My Turn: Expanding our sense of urgency

For the Monitor
Published: 7/3/2020 6:40:26 AM
Modified: 7/3/2020 6:40:15 AM

The international outrage erupting over systemic police violence against Black people is long overdue. Why it took so long is a mystery. It’s been nearly six years since Eric Garner was similarly killed, crying out “I can’t breathe.” Between then and George Floyd’s recent death, how many other Black people needlessly perished at the hands of racially motivated police?

Native Americans must be wondering when their plight will be recognized. Our ancestors stole their land, and they continue to be treated with the same disdain as Black people. Segregated on reservations, most Native Americans are mired in poverty. How can we continue to ignore this country’s indigenous people as if they don’t exist?

But persistent racial prejudice is only part of what’s wrong.

Greta Thunberg must be wondering how to similarly fire us up over global warming. From melting glaciers, unprecedented weather events, and loss of species, our planet is in dire peril. How can we stand by, Greta asks incredulously, and let this happen? Why aren’t we equally furious about the wanton plundering of the Earth?

Slavery still exists in more than 100 countries. According to World Population Review, the worst offender is India, with 18 million in forced servitude. China, Pakistan, Bangladesh, Uzbekistan, and North Korea follow on the list. What? How is this still going on?

Fourteen-year-old Romina Ashrafi’s father killed her in northern Iran in May and will likely not face any punishment, because the murder is considered an “honor killing.” Her crime was running away from home.

How can the world stand by while Brazil’s president, Jair Bolsonaro, burns up the Amazon rain forest, the lungs of the world, while claiming the coronavirus is a hoax?

How can we stand by as 1 million species disappear? Or anyone is denied health insurance because of a pre-existing condition? How can we allow nearly
$1 trillion to be spent on weapons of warfare in this country in one year?

How is any of this possible? Why aren’t we rioting in the streets over these outrageous abuses as well?

The pandemic has highlighted how insecure life is for many. Hundreds of millions do not have enough clean water to drink, or sufficient food. For them, day-to-day survival is a constant struggle.

If everyone were assured of a good quality of life, the underlying cause of racial prejudice would disappear. No one would have a need to feel superior to anyone else. No one is born a racist, or a murderer, or filled with hate. These destructive human traits are the result of poverty and oppression.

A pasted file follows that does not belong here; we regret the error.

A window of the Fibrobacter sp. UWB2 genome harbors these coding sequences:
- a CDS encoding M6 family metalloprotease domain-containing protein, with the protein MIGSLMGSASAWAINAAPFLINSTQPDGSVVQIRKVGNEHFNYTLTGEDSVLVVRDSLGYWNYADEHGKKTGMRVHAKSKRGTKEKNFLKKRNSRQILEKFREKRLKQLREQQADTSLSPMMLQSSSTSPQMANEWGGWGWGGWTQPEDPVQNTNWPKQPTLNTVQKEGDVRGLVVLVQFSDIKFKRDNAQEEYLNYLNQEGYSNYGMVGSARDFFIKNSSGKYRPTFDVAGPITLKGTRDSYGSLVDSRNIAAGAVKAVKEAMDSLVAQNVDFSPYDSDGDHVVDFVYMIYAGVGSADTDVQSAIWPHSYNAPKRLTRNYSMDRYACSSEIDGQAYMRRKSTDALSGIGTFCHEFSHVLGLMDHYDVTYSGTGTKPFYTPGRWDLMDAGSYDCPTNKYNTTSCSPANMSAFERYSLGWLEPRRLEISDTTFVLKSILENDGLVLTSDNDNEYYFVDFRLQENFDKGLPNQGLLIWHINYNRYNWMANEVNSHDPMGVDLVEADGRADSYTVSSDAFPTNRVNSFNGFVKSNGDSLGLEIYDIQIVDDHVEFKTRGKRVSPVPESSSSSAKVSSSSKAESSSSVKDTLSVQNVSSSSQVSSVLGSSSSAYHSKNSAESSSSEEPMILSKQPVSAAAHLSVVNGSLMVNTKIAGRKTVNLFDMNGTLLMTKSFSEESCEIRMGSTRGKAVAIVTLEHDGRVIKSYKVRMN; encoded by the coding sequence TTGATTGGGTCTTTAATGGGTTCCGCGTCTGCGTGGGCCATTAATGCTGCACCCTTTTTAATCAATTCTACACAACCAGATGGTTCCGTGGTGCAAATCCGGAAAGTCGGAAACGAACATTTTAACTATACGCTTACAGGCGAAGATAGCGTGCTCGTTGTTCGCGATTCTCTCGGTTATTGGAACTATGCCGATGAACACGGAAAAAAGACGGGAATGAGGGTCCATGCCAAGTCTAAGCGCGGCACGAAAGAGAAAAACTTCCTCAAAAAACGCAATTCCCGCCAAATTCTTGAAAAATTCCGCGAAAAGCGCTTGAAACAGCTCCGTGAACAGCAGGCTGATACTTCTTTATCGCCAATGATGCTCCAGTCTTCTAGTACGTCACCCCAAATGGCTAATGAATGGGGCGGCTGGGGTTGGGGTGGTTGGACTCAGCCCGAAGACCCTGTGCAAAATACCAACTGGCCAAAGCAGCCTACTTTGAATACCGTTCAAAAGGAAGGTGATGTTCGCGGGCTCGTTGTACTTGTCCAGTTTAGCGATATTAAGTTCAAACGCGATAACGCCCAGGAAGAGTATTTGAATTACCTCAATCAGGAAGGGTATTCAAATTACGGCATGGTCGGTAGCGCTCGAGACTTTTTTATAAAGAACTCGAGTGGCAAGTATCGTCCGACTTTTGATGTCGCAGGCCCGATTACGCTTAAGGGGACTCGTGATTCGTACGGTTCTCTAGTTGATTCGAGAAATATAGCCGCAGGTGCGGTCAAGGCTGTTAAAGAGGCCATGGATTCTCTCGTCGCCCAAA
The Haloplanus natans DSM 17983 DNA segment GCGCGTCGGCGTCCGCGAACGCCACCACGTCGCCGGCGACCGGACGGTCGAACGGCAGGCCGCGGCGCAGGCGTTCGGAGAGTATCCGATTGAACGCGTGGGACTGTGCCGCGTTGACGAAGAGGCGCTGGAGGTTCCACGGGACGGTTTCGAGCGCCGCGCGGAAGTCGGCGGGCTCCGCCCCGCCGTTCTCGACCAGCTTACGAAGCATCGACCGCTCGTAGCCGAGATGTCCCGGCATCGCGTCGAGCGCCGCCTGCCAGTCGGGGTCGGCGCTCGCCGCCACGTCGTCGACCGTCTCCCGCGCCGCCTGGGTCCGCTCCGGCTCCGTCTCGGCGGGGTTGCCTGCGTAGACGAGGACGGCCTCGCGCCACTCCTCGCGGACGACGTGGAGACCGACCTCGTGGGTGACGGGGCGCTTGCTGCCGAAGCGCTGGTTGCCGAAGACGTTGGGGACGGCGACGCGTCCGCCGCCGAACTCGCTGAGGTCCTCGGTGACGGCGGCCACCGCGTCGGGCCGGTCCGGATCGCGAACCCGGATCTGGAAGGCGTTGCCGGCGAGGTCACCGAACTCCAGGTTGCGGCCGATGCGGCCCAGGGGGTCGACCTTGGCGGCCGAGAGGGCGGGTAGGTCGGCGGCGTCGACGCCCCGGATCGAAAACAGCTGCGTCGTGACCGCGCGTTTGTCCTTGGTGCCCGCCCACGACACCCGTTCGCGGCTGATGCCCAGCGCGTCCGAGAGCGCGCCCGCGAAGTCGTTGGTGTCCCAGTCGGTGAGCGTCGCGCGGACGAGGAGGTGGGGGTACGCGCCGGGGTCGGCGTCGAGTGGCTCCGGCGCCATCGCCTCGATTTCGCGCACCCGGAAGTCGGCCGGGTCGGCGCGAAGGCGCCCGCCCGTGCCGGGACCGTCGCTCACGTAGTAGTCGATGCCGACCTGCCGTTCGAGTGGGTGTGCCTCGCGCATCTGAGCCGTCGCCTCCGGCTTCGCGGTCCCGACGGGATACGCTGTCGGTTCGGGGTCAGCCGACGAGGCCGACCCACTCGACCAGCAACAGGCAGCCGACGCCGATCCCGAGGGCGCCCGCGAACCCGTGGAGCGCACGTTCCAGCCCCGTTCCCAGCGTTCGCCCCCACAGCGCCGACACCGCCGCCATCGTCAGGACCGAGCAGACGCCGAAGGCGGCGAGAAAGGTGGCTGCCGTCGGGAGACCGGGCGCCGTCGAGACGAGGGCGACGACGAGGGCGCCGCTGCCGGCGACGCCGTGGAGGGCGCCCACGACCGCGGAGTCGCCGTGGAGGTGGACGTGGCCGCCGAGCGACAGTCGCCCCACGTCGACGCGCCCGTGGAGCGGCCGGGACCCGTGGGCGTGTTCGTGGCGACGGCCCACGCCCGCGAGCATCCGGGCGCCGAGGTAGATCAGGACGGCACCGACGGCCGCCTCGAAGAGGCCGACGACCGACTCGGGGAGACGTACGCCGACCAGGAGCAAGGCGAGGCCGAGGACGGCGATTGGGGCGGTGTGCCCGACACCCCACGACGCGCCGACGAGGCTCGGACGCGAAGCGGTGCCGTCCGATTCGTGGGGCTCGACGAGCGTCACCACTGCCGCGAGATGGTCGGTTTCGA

To achieve income equality, our economic system needs serious reform. Amazon is a prime example of unfettered capitalism. Jeff Bezos is now worth some $120 billion. His potential to change the world for the better has yet to be realized. He treats the nearly 1 million people who work for Amazon as second-class citizens. And Amazon pays no federal taxes.

Compare Amazon to Dr. Bronner’s, a very different American success story. Founded in 1948 by a third-generation soap maker, their iconic labels are filled with universal messages of love and hope. “We are All-One or None” founder Emmanuel Bronner believed. Bronner’s is a certified B (Benefit) Corp, a for-profit company that has a positive effect on society and the environment.

One of their guiding principles is equitable compensation. Executives at the top are paid no more than five times what their fully vested, lowest-paid employee earns. Everyone makes a decent income while allowing the company to give back in the form of enhanced social and environmental activism. Their products are sold around the world. And they pay their fair share of taxes.

Systemic racism and poverty go hand-in-hand. We can start to remake our world for the better if we share its bounty equitably. Sufficient models exist, like B Corps, to show the way.

The pandemic illuminates how connected we are, and how fast change can happen. Within three months of the coronavirus emerging in China, most of the world was infected. The spontaneous outrage that George Floyd’s death ignited spread even faster. Within days the entire world erupted and demanded reform.

I hope the urgency we now feel over police violence and racism extends to other critically important societal changes. There is a lot of work to be done. And we now know how powerful our voice can be when humanity stands up together and exerts its will.

(Sol Solomon lives in Sutton.)




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